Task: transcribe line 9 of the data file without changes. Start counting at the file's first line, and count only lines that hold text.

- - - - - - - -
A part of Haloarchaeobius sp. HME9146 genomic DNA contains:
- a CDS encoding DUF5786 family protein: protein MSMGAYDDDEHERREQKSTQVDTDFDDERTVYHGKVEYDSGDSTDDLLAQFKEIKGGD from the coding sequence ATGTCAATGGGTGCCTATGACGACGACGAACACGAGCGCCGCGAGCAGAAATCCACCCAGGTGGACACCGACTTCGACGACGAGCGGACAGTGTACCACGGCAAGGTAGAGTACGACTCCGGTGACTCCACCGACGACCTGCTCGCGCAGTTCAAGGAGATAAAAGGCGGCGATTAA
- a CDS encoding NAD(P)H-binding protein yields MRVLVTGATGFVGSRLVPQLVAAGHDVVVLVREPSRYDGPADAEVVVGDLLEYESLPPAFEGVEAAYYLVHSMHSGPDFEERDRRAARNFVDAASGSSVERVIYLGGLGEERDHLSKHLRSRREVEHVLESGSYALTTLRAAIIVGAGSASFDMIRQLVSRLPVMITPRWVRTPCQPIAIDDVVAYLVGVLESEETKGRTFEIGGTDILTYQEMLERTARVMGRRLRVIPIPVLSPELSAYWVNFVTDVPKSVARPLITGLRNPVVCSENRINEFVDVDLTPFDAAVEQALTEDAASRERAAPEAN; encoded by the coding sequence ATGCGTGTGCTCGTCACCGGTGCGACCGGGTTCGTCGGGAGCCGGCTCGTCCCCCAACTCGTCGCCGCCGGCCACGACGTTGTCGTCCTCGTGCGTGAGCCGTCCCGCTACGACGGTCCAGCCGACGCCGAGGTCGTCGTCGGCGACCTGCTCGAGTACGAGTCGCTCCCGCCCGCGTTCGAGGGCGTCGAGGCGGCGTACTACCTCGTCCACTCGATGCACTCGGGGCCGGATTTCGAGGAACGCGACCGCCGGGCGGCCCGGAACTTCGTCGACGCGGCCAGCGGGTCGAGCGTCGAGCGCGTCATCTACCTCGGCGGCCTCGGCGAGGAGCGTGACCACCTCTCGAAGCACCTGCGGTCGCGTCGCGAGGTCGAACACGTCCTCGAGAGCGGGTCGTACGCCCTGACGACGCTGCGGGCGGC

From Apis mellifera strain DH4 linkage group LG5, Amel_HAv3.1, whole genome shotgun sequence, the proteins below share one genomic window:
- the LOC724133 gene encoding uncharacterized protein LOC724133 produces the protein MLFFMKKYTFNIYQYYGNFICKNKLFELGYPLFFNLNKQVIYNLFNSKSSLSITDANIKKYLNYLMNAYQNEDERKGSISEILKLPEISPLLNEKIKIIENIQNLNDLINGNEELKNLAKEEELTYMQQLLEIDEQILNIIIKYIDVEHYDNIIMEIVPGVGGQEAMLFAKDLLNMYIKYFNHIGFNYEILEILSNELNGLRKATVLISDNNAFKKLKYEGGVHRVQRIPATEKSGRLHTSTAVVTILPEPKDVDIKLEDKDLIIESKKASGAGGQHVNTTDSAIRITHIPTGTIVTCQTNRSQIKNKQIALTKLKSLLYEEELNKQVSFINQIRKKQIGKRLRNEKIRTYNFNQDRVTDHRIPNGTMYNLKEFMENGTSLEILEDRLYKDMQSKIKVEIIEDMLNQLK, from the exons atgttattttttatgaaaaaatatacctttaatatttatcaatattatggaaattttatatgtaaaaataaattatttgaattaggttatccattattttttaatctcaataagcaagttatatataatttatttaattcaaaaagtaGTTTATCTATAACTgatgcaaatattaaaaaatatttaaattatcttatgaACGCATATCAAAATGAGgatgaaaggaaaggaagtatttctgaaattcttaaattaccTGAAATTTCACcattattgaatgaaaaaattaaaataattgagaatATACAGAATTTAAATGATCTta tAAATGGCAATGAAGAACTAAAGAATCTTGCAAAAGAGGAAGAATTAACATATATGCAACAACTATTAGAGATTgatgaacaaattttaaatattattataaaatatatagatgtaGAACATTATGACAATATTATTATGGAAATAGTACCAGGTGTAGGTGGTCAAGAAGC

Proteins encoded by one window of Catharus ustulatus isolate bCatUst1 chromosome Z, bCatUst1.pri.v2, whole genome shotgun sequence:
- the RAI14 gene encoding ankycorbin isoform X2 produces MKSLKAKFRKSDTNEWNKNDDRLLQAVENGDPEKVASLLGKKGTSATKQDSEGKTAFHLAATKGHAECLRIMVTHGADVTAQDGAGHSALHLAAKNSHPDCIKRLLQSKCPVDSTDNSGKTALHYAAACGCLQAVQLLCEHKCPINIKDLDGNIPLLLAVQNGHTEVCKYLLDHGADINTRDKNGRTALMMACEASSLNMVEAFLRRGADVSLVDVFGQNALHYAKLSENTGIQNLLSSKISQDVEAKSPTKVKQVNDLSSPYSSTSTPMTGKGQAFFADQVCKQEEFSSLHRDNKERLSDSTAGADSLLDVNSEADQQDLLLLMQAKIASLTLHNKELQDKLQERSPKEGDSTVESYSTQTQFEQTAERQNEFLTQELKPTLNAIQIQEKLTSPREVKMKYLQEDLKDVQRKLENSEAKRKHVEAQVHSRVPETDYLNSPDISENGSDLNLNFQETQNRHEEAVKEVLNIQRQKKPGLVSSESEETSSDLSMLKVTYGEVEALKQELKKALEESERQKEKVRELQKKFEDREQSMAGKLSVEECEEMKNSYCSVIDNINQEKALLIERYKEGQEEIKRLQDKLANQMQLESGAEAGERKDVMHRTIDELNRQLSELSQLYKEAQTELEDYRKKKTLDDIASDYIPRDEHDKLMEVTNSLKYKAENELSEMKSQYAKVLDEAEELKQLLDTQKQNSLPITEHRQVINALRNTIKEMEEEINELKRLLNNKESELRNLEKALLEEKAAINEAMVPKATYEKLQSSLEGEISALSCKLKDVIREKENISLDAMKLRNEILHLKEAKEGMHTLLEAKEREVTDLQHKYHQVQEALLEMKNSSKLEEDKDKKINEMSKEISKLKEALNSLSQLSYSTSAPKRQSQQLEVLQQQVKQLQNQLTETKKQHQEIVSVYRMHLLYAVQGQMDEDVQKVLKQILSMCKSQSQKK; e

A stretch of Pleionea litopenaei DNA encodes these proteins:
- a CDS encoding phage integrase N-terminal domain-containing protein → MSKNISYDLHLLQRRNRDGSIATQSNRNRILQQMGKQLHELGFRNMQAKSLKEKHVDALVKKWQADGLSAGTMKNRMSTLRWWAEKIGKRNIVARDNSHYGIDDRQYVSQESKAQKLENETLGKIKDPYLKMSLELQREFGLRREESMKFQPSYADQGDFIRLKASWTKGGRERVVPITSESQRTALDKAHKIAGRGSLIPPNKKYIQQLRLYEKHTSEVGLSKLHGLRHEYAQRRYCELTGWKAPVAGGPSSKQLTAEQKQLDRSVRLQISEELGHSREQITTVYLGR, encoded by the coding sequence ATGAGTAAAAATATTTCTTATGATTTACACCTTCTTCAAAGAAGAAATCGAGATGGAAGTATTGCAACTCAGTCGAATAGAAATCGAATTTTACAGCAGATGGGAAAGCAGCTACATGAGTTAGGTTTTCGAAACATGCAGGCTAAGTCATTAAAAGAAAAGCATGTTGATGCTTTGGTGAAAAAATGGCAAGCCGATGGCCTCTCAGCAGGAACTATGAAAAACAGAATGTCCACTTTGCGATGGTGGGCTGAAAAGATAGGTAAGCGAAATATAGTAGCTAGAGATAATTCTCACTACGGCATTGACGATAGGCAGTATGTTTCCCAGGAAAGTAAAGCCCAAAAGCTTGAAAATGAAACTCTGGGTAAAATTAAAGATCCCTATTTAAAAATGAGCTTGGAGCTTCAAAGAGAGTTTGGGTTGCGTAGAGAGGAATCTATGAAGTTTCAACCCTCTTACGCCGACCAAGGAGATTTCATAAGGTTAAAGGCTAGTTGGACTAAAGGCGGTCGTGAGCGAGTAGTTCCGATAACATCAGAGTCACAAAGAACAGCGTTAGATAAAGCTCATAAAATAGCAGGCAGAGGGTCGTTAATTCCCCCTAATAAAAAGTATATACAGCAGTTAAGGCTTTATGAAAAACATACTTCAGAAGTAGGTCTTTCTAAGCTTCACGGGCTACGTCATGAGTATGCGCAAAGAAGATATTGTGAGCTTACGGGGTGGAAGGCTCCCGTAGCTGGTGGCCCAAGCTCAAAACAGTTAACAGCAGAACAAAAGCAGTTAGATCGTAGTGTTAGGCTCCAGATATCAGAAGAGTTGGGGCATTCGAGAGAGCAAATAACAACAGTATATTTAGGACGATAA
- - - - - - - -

- a CDS encoding phage integrase N-terminal domain-containing protein → MSKNISYDLHLLQRRNRDGSIATQSNRNRILQQMGKQLHELGFRNMQAKSLKEKHVDALVKKWQADGLSAGTMKNRMSTLRWWAEKIGKRNIVARDNSHYGIDDRQYVSQESKAQKLENETLGKIKDPYLKMSLELQREFGLRREESMKFQPSYADQGDFIRLKASWTKGGRERVVPITSESQRTALDKAHKIAGRGSLIPPNKKYIQQLRLYEKHTSEVGLSKLHGLRHEYAQRRYCELTGWKAPVAGGPSSKQLTAEQKQLDRSVRLQISEELGHSREQITTVYLGR, encoded by the coding sequence ATGAGTAAAAATATTTCTTATGATTTACACCTTCTTCAAAGAAGAAATCGAGATGGAAGTATTGCAACTCAGTCGAATAGAAATCGAATTTTACAGCAGATGGGAAAGCAGCTACATGAGTTAGGTTTTCGAAACATGCAGGCTAAGTCATTAAAAGAAAAGCATGTTGATGCTTTGGTGAAAAAATGGCAAGCCGATGGCCTCTCAGCAGGAACTATGAAAAACAGAATGTCCACTTTGCGATGGTGGGCTGAAAAGATAGGTAAGCGAAATATAGTAGCTAGAGATAATTCTCACTACGGCATTGACGATAGGCAGTATGTTTCCCAGGAAAGTAAAGCCCAAAAGCTTGAAAATGAAACTCTGGGTAAAATTAAAGATCCCTATTTAAAAATGAGCTTGGAGCTTCAAAGAGAGTTTGGGTTGCGTAGAGAGGAATCTATGAAGTTTCAACCCTCTTACGCCGACCAAGGAGATTTCATAAGGTTAAAGGCTAGTTGGACTAAAGGCGGTCGTGAGCGAGTAGTTCCGATAACATCAGAGTCACAAAGAACAGCGTTAGATAAAGCTCATAAAATAGCAGGCAGAGGGTCGTTAATTCCCCCTAATAAAAAGTATATACAGCAGTTAAGGCTTTATGAAAAACATACTTCAGAAGTAGGTCTTTCTAAGCTTCACGGGCTACGTCATGAGTATGCGCAAAGAAGATATTGTGAGCTTACGGGGTGGAAGGCTCCCGTAGCTGGTGGCCCAAGCTCAAAACAGTTAACAGCAGAACAAAAGCAGTTAGATCGTAGTGTTAGGCTCCAGATATCAGAAGAGTTGGGGCATTCGAGAGAGCAAATAACAACAGTATATTTAGGACGATAA